shall we enable SRTP feature is determined at SDP negotiation period, which is
handle internally by CallSessionImpl.
If we use other mechanisms, then we will probably add some methods
such as SetSRTPPolicy() to CallSession.

- If possible, I'd like you to start writing your implementation
report. Writing reports is not the greatest part of the job, so it's
better to start early and complete it from time to time. Especially,
that would be great if you could start with a class diagram of your
design. That would help us and other people to have a good
understanding of how your classes are interconnected between them.\\

Of course, there is a lot of UML reverse engineering tools for Java.
Creating a class diagram will not be hard.:slight_smile:

- Could you also update your roadmap on http://www.sip-
communicator.org/index.php/Development/RoadmapSuBing
? Maybe you could add a "last update" field in it, it'll help me to
know if it has changed since the last time I checked it. If you could
make a brief summary on this ML about what is currently implemented,
and what are your short-term next steps, that would be great.

Sure. Fow now I will continue to code a little bit more. Especially
the authentication part. And get this done at the end of the week.

Best regards,
Su

···

On 7/23/07, Romain KUNTZ <kuntz@clarinet.u-strasbg.fr> wrote:

Thanks again,
Romain

On 2007/07/22, at 20:19, Bing Su wrote:

> Hi Romain,
>
> No problem. :slight_smile: I've merged my change with the latest code from cvs.
>
> The attached files are:
> 1. "sc-srtp-impl-v0.2.patch" patch file created by eclipse.
> 2. "sc-srtp-impl-v0.2.src.zip" complete modified source files. Use
> this if the path doesn't work for you. You can simply overwrite the
> existing files.
> 3. "build.xml" Modified build.xml.
> 4. "bcprov-jdk14-137.jar" latest bouncycastle jar file for jdk1.4.
> Manifest folder removed, because it will cause wired class not found
> problem.
>
> And, there are several ways to test:
> 1. If you have Asterisk installed, dial 500 for "demo" context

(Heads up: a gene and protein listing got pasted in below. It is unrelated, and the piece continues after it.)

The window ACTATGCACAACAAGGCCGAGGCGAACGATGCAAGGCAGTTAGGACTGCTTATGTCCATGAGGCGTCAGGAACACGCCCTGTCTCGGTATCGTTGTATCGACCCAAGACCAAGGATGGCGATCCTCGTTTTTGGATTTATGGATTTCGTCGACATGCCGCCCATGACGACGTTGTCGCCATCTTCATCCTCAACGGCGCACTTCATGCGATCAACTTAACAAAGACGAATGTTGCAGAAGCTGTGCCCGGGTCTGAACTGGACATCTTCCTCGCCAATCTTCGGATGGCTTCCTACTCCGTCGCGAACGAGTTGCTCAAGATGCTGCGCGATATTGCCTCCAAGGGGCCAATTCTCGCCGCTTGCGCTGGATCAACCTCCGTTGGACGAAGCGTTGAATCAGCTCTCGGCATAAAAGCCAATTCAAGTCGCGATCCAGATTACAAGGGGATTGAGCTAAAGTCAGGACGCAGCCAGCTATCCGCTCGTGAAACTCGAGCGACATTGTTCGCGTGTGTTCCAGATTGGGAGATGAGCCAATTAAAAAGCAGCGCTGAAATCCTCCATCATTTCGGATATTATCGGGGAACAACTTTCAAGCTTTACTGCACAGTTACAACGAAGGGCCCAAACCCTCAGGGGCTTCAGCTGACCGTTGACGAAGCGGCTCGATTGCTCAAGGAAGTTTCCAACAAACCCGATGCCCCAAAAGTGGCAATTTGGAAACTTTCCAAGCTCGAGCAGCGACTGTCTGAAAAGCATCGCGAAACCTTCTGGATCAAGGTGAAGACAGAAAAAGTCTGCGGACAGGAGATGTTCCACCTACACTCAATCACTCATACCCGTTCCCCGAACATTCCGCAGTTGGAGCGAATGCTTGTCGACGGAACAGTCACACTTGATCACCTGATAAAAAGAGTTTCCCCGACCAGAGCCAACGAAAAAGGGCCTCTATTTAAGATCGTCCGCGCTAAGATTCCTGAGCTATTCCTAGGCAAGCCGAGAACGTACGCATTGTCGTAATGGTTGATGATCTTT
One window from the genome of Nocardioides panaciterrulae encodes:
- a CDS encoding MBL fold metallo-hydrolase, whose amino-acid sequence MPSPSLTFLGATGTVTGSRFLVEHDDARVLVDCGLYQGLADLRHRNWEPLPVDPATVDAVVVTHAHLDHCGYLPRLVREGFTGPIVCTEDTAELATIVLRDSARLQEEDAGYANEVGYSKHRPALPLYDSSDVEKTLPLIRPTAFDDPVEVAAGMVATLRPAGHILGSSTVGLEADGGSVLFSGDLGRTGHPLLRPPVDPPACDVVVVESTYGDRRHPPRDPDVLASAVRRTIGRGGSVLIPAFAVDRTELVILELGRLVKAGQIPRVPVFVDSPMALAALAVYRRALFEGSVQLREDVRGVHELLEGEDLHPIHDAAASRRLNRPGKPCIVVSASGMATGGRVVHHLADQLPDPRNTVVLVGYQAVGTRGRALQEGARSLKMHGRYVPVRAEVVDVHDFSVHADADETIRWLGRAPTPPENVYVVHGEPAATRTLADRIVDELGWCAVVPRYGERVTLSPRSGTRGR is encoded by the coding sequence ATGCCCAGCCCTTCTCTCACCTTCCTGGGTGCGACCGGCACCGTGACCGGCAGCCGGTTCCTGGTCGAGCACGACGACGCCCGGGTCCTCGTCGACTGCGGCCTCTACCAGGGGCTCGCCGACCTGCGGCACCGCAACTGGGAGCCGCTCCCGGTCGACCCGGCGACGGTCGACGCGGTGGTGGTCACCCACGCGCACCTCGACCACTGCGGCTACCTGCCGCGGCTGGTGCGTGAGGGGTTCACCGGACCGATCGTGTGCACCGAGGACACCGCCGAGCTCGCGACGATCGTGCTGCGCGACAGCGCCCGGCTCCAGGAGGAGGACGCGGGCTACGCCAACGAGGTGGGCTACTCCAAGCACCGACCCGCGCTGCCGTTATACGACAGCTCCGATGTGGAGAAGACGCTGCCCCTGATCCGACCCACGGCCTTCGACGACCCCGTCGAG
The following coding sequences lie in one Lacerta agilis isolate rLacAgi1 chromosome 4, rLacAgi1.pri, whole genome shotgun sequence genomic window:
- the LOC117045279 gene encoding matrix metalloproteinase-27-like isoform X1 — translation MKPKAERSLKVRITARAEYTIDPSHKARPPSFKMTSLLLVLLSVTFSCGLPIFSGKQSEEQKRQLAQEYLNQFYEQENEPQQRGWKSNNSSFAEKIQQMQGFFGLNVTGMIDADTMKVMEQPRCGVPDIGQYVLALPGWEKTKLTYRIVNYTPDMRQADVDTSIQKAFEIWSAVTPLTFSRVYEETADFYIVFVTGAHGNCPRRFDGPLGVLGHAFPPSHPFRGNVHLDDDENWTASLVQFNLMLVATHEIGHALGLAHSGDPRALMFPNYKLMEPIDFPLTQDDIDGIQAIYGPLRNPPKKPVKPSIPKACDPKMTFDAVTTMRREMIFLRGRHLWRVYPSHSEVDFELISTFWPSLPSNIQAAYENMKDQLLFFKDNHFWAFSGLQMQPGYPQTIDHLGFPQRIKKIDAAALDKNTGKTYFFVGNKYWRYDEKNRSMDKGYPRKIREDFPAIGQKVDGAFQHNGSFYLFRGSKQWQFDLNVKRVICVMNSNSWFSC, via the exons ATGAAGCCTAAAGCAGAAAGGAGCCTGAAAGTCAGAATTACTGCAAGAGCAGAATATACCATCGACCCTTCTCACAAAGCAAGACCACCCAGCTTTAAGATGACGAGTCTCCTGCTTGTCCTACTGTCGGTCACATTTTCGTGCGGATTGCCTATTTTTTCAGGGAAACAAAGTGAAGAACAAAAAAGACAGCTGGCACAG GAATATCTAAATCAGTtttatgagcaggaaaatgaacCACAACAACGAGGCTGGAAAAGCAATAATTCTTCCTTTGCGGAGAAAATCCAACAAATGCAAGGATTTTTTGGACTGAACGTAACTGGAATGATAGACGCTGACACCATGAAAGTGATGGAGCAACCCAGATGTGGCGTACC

> (Provided by default installation). Then you will hear only noise,
> because Asterisk doesn't know we are using SRTP, its RTP packets are
> mis-interpreted.
>
> 2. Register with OpenSER. I've setup a private OpenSER server and run
> SRTP enabled SC on two PCs, then made call with each other. In this
> way, we can hear normal voices.
>
> 3. Make "self call". Yes, SC is able to call itself.:slight_smile: If you have
> only one machine, you can register your SC with OpenSER, and call your
> own registerd Request URI. Your SC will appear having incoming call,
> after clicking the answer button, you will have a "loopback" call set
> up. Then, you can hear your own voice.
>
> In order to enable/disable SRTP feature, please change the usingSRTP
> variable defined in CallSessionImpl.
>
> If you have any problem, please let me know. :slight_smile:
>
> Best wishes,
> Su
>>
>> <sc-srtp-impl-v0.2.patch><sc-srtp-impl-
>> v0.2.src.zip><build.xml><bcprov-jdk14-137.jar>

--
Romain KUNTZ
kuntz@lsiit.u-strasbg.fr
Louis Pasteur University - Networks and Protocols Team

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#4

Hi Werner,

Thank you for your review, this is highly appreciated as I am for from being an SRTP expert.

During the tests, looking at the Wireshark dump, I could not make any
difference between RTP and SRTP packets. Looking at the RFC, it looks
like the header is the same, only the payload is encrypted. Am I right?

Correct, its only the Payload. SRTP ist just a "small" extension on top
of RTP.

Ok, good to know.

Regarding the code itself, I'd have some questions:
- the usingSRTP field is currently defined in the code as true or false
for all remote clients. I guess that in the future, when we can have a
key management protocol, SRTP will be used dynamically according to the
remote client (if it supports or not SRTP), right? I mean, the scenario
where I'll use SRTP with remote client A, but only RTP with remote
client B will be possible? From what I saw, your implementation design
seems to allow that case, do you confirm?

I've looked at Su's code, seems pretty ok, some things are yet missing
though, for example the replay check and as far as I can remember the
authentication stuff.

GSoC is not over yet :wink: Those items are in the development roadmap for GSoC.

Peforming key negotiation is the most important job after a good SRTP
implementation. This is _the_ part that makes SRTP really secure - if you
have a weak key negotiation protocol then SRTP wouldn't help :-). I do
not know about the future roadmaps but this is a necessary next step to
make it all work and usable.

I also guess that without a key negotiation protocol we can forget about interop with other clients, so this is something we'd like to have in the future.

Within GSoC, we'd like to make a survey of existing key management protocols and pick up one (or is there a specific one for SRTP? SRTP RFC does not define it). But implementation may or not be done within GSoC, that will depend on the available time.

Cheers,

···

On 2007/07/23, at 20:50, Werner Dittmann wrote:
--
Romain KUNTZ
kuntz@lsiit.u-strasbg.fr
Louis Pasteur University - Networks and Protocols Team

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#5

Su,